Tips for Heart Health: Self-Care

Heart disease is the number one cause of death in the U.S., where one person dies every 33 seconds from this serious condition. Fortunately, it is possible to prevent heart disease, even if you meet certain risk factors for it.

Taking good care of your heart is easier than you may think, especially if you’re ready to commit to practicing healthy lifestyle changes that can reduce your risk. February is American Heart Month. Take time this month to learn more about heart disease and about self-care tips you can practice to improve your heart health.

What Is American Heart Month?

American Heart Month was first declared in 1964 by President Lyndon B. Johnson, who suffered a heart attack in 1955 at the age of 47. The purpose of this observance is to raise awareness about the risks of heart disease and to educate yourself, your loved ones, and fellow community members about steps you can take to achieve better heart health. Self-care is essential to reducing the risk of heart disease, especially if you meet one or more of its risk factors.

What Causes Heart Disease?

Heart disease can be caused by one or a combination of risk factors, with the top factors being high blood pressure, high cholesterol, and smoking. Nearly half of all Americans meet at least one of these three key risk factors for heart disease.

Other common causes and risk factors of heart disease include:

  • Obesity
  • Diabetes
  • Nutrition, particularly a diet high in trans and saturated fats
  • Heavy alcohol use
  • Genetics, or a family history of heart disease
  • Lack of exercise

Self-Care Tips for Great Heart Health

If you’re ready to start practicing good self-care for your heart, you may be pleased to know that many behaviors that support a healthy heart will also benefit your general health and well-being.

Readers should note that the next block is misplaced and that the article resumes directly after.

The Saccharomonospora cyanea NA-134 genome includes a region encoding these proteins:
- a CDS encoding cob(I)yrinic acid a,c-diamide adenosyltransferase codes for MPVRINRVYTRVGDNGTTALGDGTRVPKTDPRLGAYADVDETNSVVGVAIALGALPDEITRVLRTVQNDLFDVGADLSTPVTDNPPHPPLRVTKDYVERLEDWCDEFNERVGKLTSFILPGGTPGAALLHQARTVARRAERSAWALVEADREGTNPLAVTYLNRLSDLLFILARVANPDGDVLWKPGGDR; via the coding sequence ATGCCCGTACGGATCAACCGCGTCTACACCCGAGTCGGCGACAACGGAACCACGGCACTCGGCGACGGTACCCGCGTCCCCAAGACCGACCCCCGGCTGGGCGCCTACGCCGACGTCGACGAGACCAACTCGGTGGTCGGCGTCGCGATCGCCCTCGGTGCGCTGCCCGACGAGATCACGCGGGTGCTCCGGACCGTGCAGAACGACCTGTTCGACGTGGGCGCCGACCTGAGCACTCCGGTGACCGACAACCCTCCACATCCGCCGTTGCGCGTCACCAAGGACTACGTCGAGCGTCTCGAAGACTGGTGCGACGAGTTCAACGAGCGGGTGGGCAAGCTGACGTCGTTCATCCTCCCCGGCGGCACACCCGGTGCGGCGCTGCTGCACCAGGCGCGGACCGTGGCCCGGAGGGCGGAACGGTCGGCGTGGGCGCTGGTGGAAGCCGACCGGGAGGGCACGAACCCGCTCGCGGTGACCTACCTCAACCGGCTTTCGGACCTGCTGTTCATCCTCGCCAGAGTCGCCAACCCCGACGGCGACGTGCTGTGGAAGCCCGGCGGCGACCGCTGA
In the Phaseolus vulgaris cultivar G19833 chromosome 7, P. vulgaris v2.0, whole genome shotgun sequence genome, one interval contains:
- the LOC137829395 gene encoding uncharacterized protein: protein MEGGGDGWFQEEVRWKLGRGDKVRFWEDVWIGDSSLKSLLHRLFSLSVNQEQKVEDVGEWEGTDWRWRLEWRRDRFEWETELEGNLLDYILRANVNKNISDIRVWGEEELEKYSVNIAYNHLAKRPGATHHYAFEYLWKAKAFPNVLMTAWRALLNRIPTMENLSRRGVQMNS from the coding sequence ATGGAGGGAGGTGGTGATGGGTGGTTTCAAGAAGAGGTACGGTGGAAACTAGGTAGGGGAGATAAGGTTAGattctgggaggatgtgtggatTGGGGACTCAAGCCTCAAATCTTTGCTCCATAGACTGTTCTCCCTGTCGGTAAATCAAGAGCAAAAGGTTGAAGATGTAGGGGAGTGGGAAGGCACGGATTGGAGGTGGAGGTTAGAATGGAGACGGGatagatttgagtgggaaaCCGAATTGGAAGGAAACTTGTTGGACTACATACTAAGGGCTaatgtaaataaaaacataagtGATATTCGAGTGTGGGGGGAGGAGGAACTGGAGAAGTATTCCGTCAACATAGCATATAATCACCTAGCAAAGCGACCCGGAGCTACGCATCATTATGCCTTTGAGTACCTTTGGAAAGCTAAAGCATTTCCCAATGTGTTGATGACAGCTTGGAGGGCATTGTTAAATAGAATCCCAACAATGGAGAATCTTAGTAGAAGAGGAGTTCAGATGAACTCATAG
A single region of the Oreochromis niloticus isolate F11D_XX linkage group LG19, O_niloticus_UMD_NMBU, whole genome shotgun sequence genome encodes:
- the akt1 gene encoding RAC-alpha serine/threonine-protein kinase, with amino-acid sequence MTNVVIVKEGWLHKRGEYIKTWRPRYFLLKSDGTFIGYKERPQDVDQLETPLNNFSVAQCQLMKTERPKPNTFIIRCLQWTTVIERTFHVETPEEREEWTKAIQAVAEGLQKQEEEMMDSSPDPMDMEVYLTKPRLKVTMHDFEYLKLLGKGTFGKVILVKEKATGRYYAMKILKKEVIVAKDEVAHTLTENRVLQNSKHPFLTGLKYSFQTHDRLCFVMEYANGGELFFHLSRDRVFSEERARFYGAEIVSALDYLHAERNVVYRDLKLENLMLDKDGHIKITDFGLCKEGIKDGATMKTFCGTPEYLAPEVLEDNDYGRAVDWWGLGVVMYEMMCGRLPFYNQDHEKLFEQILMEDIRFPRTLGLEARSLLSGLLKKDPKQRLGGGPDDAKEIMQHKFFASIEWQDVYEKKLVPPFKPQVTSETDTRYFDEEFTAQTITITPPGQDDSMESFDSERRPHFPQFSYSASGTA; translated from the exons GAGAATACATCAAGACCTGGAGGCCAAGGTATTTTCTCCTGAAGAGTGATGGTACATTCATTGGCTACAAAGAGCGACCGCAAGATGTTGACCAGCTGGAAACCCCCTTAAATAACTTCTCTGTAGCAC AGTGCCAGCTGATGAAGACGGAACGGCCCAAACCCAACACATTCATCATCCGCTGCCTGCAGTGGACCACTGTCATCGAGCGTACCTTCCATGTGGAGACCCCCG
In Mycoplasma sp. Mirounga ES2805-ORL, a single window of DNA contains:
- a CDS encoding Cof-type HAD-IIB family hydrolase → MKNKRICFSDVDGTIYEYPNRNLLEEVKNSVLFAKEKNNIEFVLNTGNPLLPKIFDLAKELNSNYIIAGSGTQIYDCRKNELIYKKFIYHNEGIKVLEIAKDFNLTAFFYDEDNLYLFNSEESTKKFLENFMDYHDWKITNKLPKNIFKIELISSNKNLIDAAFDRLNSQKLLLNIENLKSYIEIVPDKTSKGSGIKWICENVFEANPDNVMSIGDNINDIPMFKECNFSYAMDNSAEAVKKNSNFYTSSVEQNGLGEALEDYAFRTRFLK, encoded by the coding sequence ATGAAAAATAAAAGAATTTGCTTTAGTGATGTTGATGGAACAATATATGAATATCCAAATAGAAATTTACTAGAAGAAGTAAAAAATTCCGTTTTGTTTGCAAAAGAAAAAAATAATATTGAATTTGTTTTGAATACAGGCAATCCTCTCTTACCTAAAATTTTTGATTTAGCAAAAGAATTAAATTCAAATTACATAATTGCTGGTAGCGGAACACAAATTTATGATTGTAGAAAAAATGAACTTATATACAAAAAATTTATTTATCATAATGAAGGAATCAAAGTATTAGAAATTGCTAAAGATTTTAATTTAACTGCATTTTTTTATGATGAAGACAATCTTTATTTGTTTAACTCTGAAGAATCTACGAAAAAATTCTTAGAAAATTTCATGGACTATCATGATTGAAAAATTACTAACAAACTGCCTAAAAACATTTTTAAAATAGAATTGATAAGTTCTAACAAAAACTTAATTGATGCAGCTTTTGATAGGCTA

In honor of American Heart Month, follow these self-care tips for better heart health:

  • Exercise or be active for at least 30 minutes a day. Start slowly if you need to, such as by taking brisk walks or going on brief bicycle rides. Your cardiologist can talk to you about the best exercises to do if you are living with a heart condition.
  • Prepare healthy meals using nutritious ingredients. Fruits, vegetables, fish, poultry, nuts, seeds, and whole grains are naturally low in sodium and unhealthy fats. For ideas on ways to improve your diet, refer to MyPlate guidelines from the U.S. Department of Agriculture.
  • Get quality sleep every night. Aim to get between seven and eight hours every night. Examples of ways to improve your sleep hygiene include reading before bedtime, taking a warm bath, listening to relaxing music, and turning off the TV.
  • Learn stress management techniques. Stress can worsen your blood pressure and increase the risk of heart disease. Find new, effective ways to manage and reduce stress, such as with yoga, meditation, or deep breathing.
  • Stop smoking. Nicotine is a habit-forming substance that can be difficult to quit using, but many effective smoking cessation treatments can help, such as medications and nicotine replacement. If you need help quitting, ask your doctor about available treatment options. HCA’s Vascular Care Center also has its very own Nicotine Cessation Program.
  • Use your medications as prescribed and see your doctor regularly. Your primary care physician or cardiologist can perform routine wellness checks and discuss new or alternate treatments that may work better for you.

Hunterdon Cardiovascular Associates (HCA) is committed to providing the highest quality of care in a patient-centered environment. Our offices are conveniently located in Flemington, Clinton, and Bridgewater. We have subspecialty centers available to ensure our patients receive the proper care for their condition. Contact HCA today at (908) 788-1710 to make an appointment with one of our cardiologists.

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